Blogpost by Lotte Schack, Anthropologist and intern in ETHOS Lab >>>
I have never really gotten into using LinkedIn. As a student, I simply rejected using it altogether. However, when I graduated and entered the unemployment system, I felt that everyone I met couldn’t finish a sentence without including LinkedIn in it. Although questioning why the Danish state encourages the use of a privately-owned platform, consequently contributing to its already overwhelming value (in 2016, LinkedIn was sold to Microsoft for 26.2 billion dollars), I reluctantly decided to set up a profile so that the employers I sent applications to would not search my name on LinkedIn in vain. However, I couldn’t bring myself to really use it: To give details of my tasks at former jobs, choose a professional-looking photo and write about my professional skills. It has stayed mostly bare apart from my previous job titles.
With this project, I therefore wanted to experiment with the LinkedIn format in relation to my experience with the Danish unemployment system, which, as I have written about in another blog post, invest a lot of effort into training the unemployed to approach job searching and the labour market. LinkedIn is also a buzzword and a tool frequently referred to as a prerequisite in the hunt for a job. Job consultants repeatedly emphasise how companies increasingly recruit their employers through the platform and not using in therefore means missing out on possible employment opportunities. According to Tobback (2019), LinkedIn differs from other social media in that its explicit aim its self-promotion. Whereas users of other platforms such as Twitter or Instagram might “humblebrag”, LinkedIn users are expected to explicitly ascribe and categorize positive traits to themselves in their “summaries” in order to attract the attention of potential recruiters. To appear in searches particular buzzwords and categories are necessary and there are even courses on how to “optimise your LinkedIn presence” and how to cover up for anything that ranks your chances differently.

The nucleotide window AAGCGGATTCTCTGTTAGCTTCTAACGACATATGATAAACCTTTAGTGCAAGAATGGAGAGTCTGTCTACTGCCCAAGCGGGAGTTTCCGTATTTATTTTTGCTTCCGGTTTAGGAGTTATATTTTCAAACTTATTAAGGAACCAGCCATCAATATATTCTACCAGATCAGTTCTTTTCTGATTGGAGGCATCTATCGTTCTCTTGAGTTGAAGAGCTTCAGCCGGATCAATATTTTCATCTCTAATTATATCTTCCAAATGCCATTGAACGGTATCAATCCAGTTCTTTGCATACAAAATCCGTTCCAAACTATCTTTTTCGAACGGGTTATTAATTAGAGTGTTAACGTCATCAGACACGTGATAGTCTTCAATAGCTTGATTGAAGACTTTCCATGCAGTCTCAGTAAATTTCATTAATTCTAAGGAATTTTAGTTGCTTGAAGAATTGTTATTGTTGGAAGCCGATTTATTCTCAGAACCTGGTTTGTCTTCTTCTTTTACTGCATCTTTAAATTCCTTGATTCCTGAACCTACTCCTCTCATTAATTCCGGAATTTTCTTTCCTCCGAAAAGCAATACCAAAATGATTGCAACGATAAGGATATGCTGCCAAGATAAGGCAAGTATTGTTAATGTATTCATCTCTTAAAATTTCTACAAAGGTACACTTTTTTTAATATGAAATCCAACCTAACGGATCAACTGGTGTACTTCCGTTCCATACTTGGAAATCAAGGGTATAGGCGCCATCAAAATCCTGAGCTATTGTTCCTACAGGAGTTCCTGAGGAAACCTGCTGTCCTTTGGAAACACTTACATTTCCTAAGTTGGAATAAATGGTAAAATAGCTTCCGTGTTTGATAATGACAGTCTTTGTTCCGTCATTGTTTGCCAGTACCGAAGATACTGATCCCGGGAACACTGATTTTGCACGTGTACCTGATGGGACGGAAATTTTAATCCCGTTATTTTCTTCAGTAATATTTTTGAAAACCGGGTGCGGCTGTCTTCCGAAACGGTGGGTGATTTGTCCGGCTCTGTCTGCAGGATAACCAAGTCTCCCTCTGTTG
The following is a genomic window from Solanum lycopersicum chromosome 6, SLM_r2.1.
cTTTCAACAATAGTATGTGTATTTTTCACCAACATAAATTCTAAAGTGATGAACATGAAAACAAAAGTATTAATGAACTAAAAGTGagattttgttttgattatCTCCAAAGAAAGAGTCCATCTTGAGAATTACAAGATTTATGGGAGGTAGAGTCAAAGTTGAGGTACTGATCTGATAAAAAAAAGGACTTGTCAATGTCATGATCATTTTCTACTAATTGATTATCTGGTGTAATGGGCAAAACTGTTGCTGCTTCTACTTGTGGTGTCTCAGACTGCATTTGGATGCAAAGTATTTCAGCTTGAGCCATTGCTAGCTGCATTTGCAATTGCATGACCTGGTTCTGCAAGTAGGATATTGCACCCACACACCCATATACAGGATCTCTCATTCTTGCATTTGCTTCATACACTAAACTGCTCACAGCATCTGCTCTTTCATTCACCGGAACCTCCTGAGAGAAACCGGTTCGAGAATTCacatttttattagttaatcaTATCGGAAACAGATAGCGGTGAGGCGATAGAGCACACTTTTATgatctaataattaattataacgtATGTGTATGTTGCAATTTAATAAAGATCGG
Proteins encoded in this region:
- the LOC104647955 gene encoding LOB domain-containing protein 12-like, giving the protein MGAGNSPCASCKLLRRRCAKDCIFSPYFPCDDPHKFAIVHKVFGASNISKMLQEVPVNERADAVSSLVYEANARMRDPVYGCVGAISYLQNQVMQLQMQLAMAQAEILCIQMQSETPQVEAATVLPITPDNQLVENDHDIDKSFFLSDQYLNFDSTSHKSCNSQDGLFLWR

In an ETHOS manner, I decided to do a project of experimenting with the digital platform, although not aligned with instructions from the unemployment office. How would being ‘professionally unemployed’ look like in a LinkedIn profile? What if I wrote up the skills and experiences I have gained in the unemployment system as if they were skills and experienced acquired through work or education?
Rather than using my already existing profile, I set up a separate one: in spite of my critical approach to the platform, I could not help but worry that conducting this experiment on my main profile would affect my job chances negatively. As I have not participated in all of the activities offered by the a-kasse and jobcentre, I have included experiences from other unemployed graduates I have talked to. So, without further ado, I present to you the LinkedIn profile of the author as a young unemployed graduate: https://www.linkedin.com/in/lotte-s-78209519b/
As already mentioned the courses and skills included in the profile are not ones I would include in my regular profile but are nevertheless things required or encouraged by the unemployment system. In the experience section, I have for example included “morning workout” (figure 1) as this was something a job consultant urged me to, voluntary events offered by my a-kasse such as the “motivation morning café” (figure 2), and a job searching course with the external partner AS3 Employment, an obligatory activation measure (figure 3).